Strikers give the day added sparkle

//Strikers give the day added sparkle

chapel1.jpgSo, following last night’s post, and a day in the delightful Croatian town of Zadar . . . it’s time to take you to Palermo, the capital of Sicily.
Cruise ship Aegean Odyssey was staying overnight in port and when I boarded most of the passengers were on excursions to the magnificent Norman cathedral at Monreale, and to the Palazzo Gangi – one of Palermo’s secret palaces and location for the memorable ballroom scene in Visconti’s 1963 film, The Leopard.
A general strike was threatened for the next day, but Voyages to Antiquity guests weren’t going to allow a trivial matter like that ruin their day. In fact it was difficult to tell whether there was a strike taking place or not – the place is chaotic at the best of times.
Up bright and early and out of our cabins at the gentle urging of cruise co-ordinator Alison, we were soon on a coach fighting its way through streets clogged with battered Fiats and buzzing Vespas, to the Palatine Chapel, built in the 12th Century.
With its 12th Century gold mosaic walls and ceilings (above) it is a Monreale in miniature; if anything the smaller size exaggerating the richness of the decoration which combines elements of Latin, Byzantine and Arabic design.
domes.jpgIn contrast, the nearby church of San Giovanni is almost bare of any decoration, though there are traces of thousand-year-old wall paintings and the design of the building again combines solid square Norman with Arabic roof domes. A visit to the similarly schizophrenic Palermo Cathedral concluded the morning’s activity and then it was back to the ship.
For the first time, that strike showed its effect; our departure was delayed by the late arrival of a fuel tanker. But what a blessing in disguise that turned out to be a few hours later.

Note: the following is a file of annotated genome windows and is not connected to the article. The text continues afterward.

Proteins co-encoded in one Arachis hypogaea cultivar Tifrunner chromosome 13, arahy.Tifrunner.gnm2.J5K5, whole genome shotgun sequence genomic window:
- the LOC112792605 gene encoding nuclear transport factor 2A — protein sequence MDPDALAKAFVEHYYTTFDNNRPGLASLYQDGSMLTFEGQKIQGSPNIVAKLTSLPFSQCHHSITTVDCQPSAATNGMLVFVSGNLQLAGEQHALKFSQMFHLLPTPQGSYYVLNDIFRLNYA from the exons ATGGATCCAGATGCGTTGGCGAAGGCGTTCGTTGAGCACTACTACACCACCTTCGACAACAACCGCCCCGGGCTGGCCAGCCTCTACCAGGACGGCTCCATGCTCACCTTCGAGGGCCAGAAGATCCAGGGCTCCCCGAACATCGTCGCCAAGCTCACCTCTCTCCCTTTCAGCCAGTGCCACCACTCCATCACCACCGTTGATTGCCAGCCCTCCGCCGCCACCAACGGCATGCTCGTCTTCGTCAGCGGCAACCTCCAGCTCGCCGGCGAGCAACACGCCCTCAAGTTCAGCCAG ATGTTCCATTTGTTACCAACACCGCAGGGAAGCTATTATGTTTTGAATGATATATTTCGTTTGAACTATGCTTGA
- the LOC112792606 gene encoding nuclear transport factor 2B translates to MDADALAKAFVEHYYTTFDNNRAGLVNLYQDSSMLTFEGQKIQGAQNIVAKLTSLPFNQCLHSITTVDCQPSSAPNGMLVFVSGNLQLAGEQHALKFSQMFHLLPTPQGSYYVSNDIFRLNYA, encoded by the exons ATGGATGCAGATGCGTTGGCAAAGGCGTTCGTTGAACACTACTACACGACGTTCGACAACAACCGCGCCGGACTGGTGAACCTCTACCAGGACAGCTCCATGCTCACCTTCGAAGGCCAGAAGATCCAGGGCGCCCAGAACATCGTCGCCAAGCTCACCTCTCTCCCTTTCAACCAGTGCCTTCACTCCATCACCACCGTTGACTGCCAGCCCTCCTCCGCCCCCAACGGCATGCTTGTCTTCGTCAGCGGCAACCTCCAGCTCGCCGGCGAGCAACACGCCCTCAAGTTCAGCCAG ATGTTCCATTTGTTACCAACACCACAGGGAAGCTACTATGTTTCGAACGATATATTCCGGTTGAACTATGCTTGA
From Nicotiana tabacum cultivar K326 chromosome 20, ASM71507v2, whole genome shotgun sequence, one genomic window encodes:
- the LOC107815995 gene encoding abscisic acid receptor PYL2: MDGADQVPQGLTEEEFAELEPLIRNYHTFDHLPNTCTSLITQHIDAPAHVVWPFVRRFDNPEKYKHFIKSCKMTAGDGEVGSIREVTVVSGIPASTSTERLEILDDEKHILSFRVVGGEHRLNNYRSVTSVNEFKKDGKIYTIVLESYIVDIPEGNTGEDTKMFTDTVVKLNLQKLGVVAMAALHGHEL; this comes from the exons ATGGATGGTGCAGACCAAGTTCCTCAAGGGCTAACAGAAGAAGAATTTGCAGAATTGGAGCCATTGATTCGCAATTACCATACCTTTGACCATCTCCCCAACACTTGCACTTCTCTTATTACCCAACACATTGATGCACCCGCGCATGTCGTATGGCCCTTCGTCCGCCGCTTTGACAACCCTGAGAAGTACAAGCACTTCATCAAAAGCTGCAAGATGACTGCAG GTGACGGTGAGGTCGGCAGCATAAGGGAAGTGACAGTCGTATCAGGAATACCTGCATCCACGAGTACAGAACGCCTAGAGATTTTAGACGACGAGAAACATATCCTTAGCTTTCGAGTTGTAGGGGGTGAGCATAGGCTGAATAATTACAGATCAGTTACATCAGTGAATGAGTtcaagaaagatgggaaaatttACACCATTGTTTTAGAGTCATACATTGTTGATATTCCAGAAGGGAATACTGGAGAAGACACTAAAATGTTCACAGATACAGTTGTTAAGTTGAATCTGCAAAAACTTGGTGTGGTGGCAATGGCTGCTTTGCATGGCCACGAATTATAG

Darkness had fallen by the time Aegean Odyssey arrived at the island of Stromboli. It is one of the most active volcanoes in the world, and its night-time pyrotechnics are a popular draw for passing cruise ships. Hang around for 20-30 minutes and you’re almost guaranteed to see a spurt of red-hot molten lava thrown into the sky; if you’re lucky, you might see balls of fire crashing down the mountainside.
What we got was a hundred times better than I have seen on previous visits. The mountain was erupting spectacularly for almost a full hour; almost continuously from one vent and occasionally – and very violently – from a second.
It was an awesome natural fireworks display, and who knows whether we would have missed it completely had we arrived on schedule. So a big thank-you to the striking Sicilians. Perhaps the grumpy Greeks will do us a similar favour over the next few days on my current voyage aboard mv Discovery.

By | 2017-06-15T16:00:00+00:00 3 October 2011|Cruise Destinations|0 Comments

About the Author:

John Honeywell is a travel writer specialising in cruise ships and cruise travel. Winner of CLIA UK's Contribution to Cruise award 2017.

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